In the midst of the Ukraine crisis, Moscow is not only determined to demonstrate its enormous military might and diplomatic prowess to the Biden Administration, NATO Secretary General Jens Stoltenberg of Norway and the world at large. It also wants to prove that it is still a superpower in every sense of the word and, as such, wants to be held in high regard.
Pioneer of access to space and manned space travel, Russia is aware that in the last decade it has been overtaken by China and that its economic problems have pushed it down from second place in the world to third. However, Moscow has hit its stride and will make the necessary budgetary efforts to climb up the rankings.
The main supporter of the Kremlin's investment in the space sector is President Vladimir Putin himself. Knowing that one of NASA's big plans is to lead the future Gateway lunar complex and that his Chinese ally Xi Xinping has already had his small Tiangong space station with three astronauts on board since last April, he has given clear directives to Roscosmos, the Russian Federation's space agency.
What are these instructions? First and foremost, to complete its ongoing project to build a new-generation orbital complex, with or without the participation of third countries. The billions of roubles needed to finance it will be borne by the Russian state or will be found from wherever it is needed.
This was confirmed at a conference on cosmonautics held at the end of January in Moscow, with the approval of the director general of Roscosmos, Dimitri Rogozin. One of the key speakers at the meeting was Vladimir Soloviev, chief designer and head of the State Industrial Corporation Energia, the Russian space giant, who confirmed some of the details of ROSS. What is ROSS?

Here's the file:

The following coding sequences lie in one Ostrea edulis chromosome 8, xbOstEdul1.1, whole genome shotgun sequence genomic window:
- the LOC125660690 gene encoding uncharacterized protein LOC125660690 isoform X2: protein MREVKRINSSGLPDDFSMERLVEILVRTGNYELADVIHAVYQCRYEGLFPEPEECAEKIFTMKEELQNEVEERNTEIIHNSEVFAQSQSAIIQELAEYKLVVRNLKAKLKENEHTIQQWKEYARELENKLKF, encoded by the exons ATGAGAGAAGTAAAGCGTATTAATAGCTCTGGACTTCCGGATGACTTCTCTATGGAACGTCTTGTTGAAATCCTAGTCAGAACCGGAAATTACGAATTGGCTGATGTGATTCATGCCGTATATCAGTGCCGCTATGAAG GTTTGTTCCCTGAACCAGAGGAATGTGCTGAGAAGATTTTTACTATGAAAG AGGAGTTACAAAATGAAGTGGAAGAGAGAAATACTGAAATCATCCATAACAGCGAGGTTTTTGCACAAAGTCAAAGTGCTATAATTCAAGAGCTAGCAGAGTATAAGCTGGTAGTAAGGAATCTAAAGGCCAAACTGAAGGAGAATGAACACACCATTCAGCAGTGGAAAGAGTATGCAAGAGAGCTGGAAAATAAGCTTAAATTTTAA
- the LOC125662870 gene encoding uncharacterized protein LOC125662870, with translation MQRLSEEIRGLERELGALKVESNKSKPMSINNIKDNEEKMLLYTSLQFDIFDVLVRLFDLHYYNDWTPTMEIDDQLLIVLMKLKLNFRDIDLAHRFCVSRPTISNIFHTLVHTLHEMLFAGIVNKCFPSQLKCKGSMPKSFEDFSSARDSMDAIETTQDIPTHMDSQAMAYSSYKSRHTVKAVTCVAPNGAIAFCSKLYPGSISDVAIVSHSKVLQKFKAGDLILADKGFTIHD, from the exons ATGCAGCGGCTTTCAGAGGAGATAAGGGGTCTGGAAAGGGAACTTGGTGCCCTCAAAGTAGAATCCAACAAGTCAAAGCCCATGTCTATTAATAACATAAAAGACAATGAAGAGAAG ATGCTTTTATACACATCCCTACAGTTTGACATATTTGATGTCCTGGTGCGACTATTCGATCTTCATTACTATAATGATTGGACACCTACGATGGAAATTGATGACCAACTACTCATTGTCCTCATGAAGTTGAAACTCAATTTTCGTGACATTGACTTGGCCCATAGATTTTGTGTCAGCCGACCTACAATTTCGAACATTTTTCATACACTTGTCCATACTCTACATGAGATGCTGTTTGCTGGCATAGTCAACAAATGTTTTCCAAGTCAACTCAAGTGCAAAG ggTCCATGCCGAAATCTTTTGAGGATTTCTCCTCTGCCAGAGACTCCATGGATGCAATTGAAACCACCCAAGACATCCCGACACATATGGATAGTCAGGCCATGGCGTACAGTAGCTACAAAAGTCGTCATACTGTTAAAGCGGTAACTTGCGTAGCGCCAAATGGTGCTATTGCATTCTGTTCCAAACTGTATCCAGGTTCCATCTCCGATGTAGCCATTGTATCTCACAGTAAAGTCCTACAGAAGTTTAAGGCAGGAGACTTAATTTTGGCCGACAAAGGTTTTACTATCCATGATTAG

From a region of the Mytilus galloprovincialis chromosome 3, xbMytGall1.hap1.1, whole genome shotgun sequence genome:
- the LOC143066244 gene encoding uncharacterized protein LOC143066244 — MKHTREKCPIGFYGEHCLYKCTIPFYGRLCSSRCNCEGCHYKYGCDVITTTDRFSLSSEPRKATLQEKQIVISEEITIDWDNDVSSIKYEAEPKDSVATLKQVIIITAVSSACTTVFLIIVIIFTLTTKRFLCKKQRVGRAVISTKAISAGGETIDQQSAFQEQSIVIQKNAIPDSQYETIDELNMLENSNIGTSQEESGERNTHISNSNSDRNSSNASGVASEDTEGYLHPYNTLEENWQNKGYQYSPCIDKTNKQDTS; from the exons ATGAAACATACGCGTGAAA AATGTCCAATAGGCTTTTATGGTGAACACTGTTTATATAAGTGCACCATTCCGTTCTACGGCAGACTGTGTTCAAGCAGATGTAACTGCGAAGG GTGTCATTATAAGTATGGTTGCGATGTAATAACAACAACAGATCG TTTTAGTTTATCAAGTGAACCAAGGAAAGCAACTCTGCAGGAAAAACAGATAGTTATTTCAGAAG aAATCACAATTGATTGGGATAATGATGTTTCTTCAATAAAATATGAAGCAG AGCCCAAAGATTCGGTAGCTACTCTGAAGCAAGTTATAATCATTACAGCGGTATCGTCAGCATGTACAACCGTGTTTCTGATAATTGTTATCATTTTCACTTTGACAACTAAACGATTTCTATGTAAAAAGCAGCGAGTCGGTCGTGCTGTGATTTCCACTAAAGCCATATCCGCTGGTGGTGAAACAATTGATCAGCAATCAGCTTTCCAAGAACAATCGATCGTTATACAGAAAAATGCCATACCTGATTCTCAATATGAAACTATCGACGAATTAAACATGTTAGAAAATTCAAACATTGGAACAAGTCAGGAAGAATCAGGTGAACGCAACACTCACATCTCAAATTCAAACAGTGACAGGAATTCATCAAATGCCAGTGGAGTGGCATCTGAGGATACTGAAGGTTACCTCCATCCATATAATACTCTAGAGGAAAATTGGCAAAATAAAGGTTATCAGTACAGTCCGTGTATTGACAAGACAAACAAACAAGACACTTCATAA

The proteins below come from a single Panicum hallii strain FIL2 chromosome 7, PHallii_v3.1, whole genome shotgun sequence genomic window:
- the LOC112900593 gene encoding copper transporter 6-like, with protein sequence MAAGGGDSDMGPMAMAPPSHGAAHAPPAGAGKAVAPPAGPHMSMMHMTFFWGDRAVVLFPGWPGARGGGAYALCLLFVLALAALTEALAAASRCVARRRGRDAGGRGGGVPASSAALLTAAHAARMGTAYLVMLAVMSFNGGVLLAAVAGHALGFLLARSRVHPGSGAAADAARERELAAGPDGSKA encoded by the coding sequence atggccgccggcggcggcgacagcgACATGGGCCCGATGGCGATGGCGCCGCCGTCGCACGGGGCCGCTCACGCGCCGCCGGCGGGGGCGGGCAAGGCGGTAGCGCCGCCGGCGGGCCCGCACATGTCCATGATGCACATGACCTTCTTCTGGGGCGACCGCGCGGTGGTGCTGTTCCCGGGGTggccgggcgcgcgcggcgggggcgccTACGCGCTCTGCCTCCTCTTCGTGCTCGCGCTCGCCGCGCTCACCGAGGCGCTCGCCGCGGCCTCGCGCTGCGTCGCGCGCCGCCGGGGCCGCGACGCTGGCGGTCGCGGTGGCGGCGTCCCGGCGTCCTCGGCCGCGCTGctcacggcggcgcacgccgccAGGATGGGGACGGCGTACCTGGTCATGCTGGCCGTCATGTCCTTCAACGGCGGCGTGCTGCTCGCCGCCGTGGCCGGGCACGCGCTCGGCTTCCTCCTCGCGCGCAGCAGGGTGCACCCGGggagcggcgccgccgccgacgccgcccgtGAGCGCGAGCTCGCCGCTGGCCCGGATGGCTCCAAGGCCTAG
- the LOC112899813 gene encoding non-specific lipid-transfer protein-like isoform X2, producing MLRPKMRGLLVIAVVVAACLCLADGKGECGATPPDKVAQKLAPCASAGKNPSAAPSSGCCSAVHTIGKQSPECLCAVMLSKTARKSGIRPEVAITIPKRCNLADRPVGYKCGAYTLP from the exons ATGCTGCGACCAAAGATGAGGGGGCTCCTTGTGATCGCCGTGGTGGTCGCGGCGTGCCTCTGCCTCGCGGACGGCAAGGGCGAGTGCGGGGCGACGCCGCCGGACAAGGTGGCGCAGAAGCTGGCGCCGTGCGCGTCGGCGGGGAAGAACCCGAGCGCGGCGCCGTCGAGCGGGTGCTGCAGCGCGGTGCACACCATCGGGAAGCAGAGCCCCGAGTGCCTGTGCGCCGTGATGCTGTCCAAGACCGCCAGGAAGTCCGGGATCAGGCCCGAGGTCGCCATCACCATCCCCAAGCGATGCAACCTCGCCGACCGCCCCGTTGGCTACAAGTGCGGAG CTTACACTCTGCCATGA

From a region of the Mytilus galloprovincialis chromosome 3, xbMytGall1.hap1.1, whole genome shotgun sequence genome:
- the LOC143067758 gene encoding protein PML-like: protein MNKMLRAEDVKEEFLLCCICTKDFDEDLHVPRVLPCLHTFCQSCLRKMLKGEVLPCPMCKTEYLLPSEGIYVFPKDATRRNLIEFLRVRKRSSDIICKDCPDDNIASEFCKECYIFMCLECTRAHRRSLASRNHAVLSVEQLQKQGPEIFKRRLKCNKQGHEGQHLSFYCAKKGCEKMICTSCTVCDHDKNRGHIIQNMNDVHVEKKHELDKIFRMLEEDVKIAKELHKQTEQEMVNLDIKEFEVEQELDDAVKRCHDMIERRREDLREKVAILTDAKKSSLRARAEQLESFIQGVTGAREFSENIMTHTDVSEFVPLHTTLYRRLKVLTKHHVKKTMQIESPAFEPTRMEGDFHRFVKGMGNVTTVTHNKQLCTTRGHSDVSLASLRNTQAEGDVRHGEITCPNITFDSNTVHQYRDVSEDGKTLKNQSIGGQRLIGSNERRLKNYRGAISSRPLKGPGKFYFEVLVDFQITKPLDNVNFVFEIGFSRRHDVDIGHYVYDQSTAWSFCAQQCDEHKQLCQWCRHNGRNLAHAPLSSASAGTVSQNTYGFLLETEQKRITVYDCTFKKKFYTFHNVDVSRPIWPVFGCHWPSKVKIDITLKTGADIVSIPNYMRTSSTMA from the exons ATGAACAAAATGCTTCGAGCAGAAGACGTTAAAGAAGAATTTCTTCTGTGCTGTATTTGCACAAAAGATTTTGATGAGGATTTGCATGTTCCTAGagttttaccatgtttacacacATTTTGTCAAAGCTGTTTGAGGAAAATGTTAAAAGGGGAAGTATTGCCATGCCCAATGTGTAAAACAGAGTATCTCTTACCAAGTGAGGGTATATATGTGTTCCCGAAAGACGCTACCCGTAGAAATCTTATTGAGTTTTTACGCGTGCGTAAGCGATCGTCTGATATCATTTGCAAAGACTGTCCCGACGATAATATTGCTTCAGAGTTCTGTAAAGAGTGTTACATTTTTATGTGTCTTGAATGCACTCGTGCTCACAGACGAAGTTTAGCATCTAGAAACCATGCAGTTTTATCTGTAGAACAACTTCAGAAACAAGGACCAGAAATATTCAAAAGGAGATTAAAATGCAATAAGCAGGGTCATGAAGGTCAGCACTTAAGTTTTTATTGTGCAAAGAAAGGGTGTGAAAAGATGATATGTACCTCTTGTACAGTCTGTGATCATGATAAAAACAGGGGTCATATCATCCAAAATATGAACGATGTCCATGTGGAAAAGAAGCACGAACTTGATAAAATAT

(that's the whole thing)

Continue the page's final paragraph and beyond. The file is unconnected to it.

An acronym from the Russian Rossískaia Orbitálnaia Sluzhébnaia Stantsia, ROSS stands for Russian Orbital Service Station. It is conceived as an orbital complex with "open architecture and modular elements that would be replaced at the end of their service life", says Rogozin. Its official purpose is to "monitor navigation, ice conditions, major oil areas and the effects of pollution in the Arctic and along the North Sea routes," Vladimir Soloviev said.
The first link in the new space puzzle will be a newly designed cylindrical piece weighing about 20 tonnes. It is scheduled to be launched into orbit in 2026 and is to provide electrical power, propulsion and the guidance system for the module assembly, once Putin gives the green light first, approves its multi-billion dollar budget and signs the order to proceed with bringing ROSS to life.
If this happens and the schedule is met, construction of the first phase of ROSS will continue until 2028, with the attachment of three additional elements, solar panels and capsule attack nodes, totalling a volume of 228 cubic metres. All this will form a smaller orbital complex than the defunct Mir space station, which remained in orbit from February 1986 until 23 March 2001, when it re-entered the upper atmosphere and burned up in its entirety.